The Visitation Journey
The second bead: scene of the lovely journey
of Lady Mary, on whom artists confer
a blue silk gown, a day pouring out Springtime,
and birds singing and flowers bowing to her.
Rather, I see a girl upon a donkey
and her too held by what was said to mind
how the sky was or if the grass was growing.
I doubt the flowers; I doubt the road was kind.
“Love hurried forth to serve.” I read, approving.
But also see, with thoughts blown past her youth,
a girl riding upon a jolting donkey
and riding further and further into the truth.
Sr. Miriam of the Holy Spirit, O.C.D.
Powers, J 1999, The Selected Poetry of Jessica Powers, ICS Publications, Washington DC.
Featured image: Tyndale Seminary New Testament associate professor Dr. Ian Scott shares this image of the Judean wilderness in his Flickr photo album Israel Tour 2011. He shares the following details about the image:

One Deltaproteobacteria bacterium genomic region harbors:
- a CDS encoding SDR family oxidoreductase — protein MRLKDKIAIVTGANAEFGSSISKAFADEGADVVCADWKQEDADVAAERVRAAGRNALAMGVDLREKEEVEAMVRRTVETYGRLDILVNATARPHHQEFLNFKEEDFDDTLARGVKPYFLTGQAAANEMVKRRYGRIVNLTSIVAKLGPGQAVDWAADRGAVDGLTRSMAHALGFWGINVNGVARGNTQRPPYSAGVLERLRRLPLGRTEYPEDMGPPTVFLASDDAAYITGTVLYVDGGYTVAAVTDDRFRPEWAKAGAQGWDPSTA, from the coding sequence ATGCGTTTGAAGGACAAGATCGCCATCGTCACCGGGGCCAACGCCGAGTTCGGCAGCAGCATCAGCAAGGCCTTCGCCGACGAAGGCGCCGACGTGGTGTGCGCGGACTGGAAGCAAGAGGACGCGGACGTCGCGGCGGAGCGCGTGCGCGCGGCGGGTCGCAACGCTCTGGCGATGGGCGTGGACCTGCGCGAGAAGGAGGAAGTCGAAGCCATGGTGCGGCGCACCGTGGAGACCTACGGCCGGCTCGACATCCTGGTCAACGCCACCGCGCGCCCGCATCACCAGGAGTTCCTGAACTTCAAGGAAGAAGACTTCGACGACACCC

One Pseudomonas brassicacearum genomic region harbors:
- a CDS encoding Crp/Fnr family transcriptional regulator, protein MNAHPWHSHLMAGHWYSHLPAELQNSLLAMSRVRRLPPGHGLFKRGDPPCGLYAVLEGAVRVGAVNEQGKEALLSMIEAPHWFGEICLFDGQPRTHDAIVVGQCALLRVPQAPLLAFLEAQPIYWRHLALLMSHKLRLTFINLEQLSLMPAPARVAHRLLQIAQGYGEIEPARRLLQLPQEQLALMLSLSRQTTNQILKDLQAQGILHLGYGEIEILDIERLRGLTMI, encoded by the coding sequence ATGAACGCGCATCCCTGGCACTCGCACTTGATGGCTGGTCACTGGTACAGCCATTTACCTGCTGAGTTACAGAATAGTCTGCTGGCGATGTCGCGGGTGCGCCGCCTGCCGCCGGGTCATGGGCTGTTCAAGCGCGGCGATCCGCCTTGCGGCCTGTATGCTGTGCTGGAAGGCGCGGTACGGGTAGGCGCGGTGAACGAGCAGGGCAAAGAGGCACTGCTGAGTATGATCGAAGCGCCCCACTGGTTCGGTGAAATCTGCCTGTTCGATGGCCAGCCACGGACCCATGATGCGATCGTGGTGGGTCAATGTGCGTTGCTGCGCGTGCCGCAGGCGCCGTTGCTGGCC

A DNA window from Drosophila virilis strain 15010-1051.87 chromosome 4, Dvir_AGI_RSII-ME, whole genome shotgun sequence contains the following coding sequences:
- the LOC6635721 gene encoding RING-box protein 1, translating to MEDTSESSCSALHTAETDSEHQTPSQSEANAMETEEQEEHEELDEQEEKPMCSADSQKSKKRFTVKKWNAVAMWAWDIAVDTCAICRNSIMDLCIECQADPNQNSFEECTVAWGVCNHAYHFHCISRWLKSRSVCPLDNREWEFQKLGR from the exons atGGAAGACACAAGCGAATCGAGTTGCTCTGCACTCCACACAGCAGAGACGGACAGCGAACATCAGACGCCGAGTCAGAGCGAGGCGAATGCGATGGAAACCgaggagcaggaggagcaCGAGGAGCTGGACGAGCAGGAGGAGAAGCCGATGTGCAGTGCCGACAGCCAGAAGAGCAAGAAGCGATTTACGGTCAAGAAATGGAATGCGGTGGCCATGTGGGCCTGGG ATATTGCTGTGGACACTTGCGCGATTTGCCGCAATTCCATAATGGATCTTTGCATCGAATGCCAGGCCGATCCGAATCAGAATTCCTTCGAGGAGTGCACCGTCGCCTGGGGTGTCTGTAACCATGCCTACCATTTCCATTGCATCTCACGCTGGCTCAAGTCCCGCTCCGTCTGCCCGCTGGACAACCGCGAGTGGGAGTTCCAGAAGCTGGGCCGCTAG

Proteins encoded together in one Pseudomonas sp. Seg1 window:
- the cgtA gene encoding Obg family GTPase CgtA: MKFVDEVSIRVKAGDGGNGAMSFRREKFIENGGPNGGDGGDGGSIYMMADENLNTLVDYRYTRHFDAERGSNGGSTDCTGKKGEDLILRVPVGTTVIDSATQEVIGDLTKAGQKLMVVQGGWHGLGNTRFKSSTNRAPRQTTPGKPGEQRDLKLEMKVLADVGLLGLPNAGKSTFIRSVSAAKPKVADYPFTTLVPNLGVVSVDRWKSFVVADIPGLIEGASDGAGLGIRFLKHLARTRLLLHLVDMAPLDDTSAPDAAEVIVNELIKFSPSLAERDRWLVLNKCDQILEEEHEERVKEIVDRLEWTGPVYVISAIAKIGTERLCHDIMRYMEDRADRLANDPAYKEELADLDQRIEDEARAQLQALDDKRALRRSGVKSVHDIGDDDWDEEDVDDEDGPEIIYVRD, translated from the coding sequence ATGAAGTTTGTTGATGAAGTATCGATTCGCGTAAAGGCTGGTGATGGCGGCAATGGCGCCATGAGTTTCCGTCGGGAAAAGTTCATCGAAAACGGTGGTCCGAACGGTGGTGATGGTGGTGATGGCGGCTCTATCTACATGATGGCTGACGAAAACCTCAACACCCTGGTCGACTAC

This photo looks north and east along a deep valley in the Judean wilderness (midbar or “desert”), standing just east of Jerusalem. The ridge at right provided the path for the “red ascent” (Ma’ale Adummim), the main road from the Jordan valley (near Jericho) up to Jerusalem in the central hill country. This road was notorious in antiquity for banditry and it is this route that forms the setting for Jesus’ parable of the Good Samaritan.
We don’t know the route that the Virgin took from Nazareth to visit her kinswoman, Elizabeth, but some scholars indicate that it’s likely that Mary traveled along the more level route that passes through the Jordan river valley from Beth-shean to Jericho. From Jericho she, too, might have followed that path for the “red ascent” up to Jerusalem and Ein Kerem, where we believe Saint Elizabeth was staying.
Photo credit: Dr. Ian Scott (Some rights reserved)